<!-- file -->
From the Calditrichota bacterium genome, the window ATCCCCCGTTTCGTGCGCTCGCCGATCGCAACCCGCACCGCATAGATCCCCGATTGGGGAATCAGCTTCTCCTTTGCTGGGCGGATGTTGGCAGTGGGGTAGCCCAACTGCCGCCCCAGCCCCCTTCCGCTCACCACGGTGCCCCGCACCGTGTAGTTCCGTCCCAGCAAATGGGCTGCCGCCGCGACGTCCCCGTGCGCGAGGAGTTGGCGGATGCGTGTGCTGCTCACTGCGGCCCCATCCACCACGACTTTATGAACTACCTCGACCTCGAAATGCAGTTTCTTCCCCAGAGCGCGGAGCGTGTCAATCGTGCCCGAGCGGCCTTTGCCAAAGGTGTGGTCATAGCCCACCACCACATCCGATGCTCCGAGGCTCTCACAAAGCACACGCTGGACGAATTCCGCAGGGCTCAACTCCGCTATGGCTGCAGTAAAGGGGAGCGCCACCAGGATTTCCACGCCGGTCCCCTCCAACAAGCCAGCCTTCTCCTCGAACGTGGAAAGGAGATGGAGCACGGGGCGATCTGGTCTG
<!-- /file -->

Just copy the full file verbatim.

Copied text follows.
From the Calditrichota bacterium genome, the window ATCCCCCGTTTCGTGCGCTCGCCGATCGCAACCCGCACCGCATAGATCCCCGATTGGGGAATCAGCTTCTCCTTTGCTGGGCGGATGTTGGCAGTGGGGTAGCCCAACTGCCGCCCCAGCCCCCTTCCGCTCACCACGGTGCCCCGCACCGTGTAGTTCCGTCCCAGCAAATGGGCTGCCGCCGCGACGTCCCCGTGCGCGAGGAGTTGGCGGATGCGTGTGCTGCTCACTGCGGCCCCATCCACCACGACTTTATGAACTACCTCGACCTCGAAATGCAGTTTCTTCCCCAGAGCGCGGAGCGTGTCAATCGTGCCCGAGCGGCCTTTGCCAAAGGTGTGGTCATAGCCCACCACCACATCCGATGCTCCGAGGCTCTCACAAAGCACACGCTGGACGAATTCCGCAGGGCTCAACTCCGCTATGGCTGCAGTAAAGGGGAGCGCCACCAGGATTTCCACGCCGGTCCCCTCCAACAAGCCAGCCTTCTCCTCGAACGTGGAAAGGAGATGGAGCACGGGGCGATCTGGTCTG